Keeping long-lived kubeconfig around on disk is insecure and error-prone. You need a secure workflow that removes tedium. With Pulumi and ESC, we provide an automated workflow that generates a kubeconfig on-the-fly for every command using short-term credentials issued via OIDC. This makes it easy for your team to connect to a given Kubernetes environment, and it works well with Kubernetes tools such as kubectl and the Pulumi Kubernetes provider. Let’s take a look.
Since the very earliest days of the Pulumi project, Kubernetes has been a core part of the Pulumi platform. The initial Pulumi Kubernetes provider supported the entire API surface area of the Kubernetes platform, derived directly and automatically from the Kubernetes OpenAPI specifications, and available to all of Pulumi’s familiar programming languages. Since then, we have offered day one support for every new Kubernetes version, added support for Helm, YAML, Kustomize and CRDs, added tools for converting to Pulumi (kube2pulumi and crd2pulumi) and delivered the Pulumi Kubernetes Operator. During that same time, Kubernetes usage has continued to expand within the ecosystem and among Pulumi users, with the Kubernetes provider growing from the fourth most used to the second most used provider on the platform.
We are excited to release the next major version of our Kubernetes provider - Pulumi Kubernetes 4.0.
Kubernetes resources often have more than one controller making changes to them. These controllers can include
kubectl, the Kubernetes control plane, custom operators, or infrastructure as code (IaC) tools like Pulumi.
With the v3.20.1 release of the Kubernetes provider, you have some powerful new options for managing shared resources in Kubernetes. In this post, we show you
how Pulumi can help you work with shared resources safely and effectively.
Pulumi’s infrastructure as code tooling combines the programming languages and tools you already know with the full power of cloud infrastructure. But until now, some Pulumi components for cloud infrastructure, like our popular EKS package for Amazon’s Elastic Kubernetes Service, were only available in a subset of the languages supported by Pulumi.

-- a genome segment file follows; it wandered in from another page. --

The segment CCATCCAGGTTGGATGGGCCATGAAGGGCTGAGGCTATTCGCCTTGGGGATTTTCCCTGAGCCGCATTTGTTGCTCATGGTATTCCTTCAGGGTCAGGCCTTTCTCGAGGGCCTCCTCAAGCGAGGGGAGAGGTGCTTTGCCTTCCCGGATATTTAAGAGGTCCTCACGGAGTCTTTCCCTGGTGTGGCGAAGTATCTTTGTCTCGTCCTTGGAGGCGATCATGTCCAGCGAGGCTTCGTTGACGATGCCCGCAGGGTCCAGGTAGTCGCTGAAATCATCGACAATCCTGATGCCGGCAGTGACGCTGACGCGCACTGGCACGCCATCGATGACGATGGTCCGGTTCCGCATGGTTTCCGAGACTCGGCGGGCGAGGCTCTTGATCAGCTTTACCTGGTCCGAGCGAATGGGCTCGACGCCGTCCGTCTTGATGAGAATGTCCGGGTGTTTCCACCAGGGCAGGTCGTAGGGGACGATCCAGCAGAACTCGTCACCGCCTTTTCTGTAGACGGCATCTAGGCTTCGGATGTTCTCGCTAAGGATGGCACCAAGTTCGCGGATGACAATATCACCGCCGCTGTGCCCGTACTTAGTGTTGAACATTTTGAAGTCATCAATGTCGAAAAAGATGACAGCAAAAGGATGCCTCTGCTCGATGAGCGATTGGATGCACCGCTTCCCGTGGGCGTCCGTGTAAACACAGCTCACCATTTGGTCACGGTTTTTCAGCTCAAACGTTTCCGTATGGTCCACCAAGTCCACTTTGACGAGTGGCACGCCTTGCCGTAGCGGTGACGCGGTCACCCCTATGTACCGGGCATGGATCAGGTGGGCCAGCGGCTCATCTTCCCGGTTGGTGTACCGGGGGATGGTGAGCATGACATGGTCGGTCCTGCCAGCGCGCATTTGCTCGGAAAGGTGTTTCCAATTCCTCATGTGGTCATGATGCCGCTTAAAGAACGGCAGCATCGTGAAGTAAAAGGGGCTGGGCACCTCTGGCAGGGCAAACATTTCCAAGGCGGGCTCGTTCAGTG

Now, you can use the EKS package–previously only available for TypeScript–in all four Pulumi languages: TypeScript, Python, .NET, and Go. Regardless of the language you choose, you can manage EKS clusters with Pulumi, starting with the v0.22.0 release. Check out our Modern Infrastructure Wednesday video to see it in action:
Provisioning, managing, and monitoring a Kubernetes cluster is
not easy. AWS now offers EKS to reduce that burden – but
it’s still difficult to get up and running. Pulumi’s infrastructure as
code SDKs can help! We can provision an entire EKS cluster with a
single CLI command, thanks to the
package. Let’s see how.
Kubernetes users often joke about being “YAML engineers,” and the pile of YAML seems to get deeper every day. Today, we’re pleased to announce kube2pulumi, a tool to automatically convert Kubernetes manifests into modern code! Instead of manipulating YAML directly, you can take advantage of the rich ecosystem of programming language tools to supercharge your productivity.
CustomResources in Kubernetes allow users to extend the API with their types. These types are defined using CustomResourceDefinitions (CRDs), which include an OpenAPI schema. This extensibility is quite useful but comes at the cost of complex YAML definitions. Our new crd2pulumi tool takes the pain out of managing CustomResources by generating types in the Pulumi-supported language of your choice!
Kubernetes is complex, and there are many ways to manage Kubernetes resources. Pulumi supports many of these options, including native code SDKs, YAML, Helm, and now, Kustomize. There’s no need to rewrite your existing configurations to get started with Pulumi. You can efficiently adopt existing resources to deploy your modern application and save time and effort.
You’ve containerized your application, and it’s running great on your desktop using Docker Compose or Swarm. But now it’s time to test it locally with minikube and then put it into production with Kubernetes. Manifests are a bit like Compose files - it’s just YAML, right?
We’re excited that Go is now a first-class language in Pulumi and that you can build your infrastructure with Go on AWS, Azure, GCP, and many other clouds. Users often ask, “Can I use Pulumi to manage Kubernetes infrastructure in Go today?” With the release of Pulumi 2.0., the answer is “Yes!”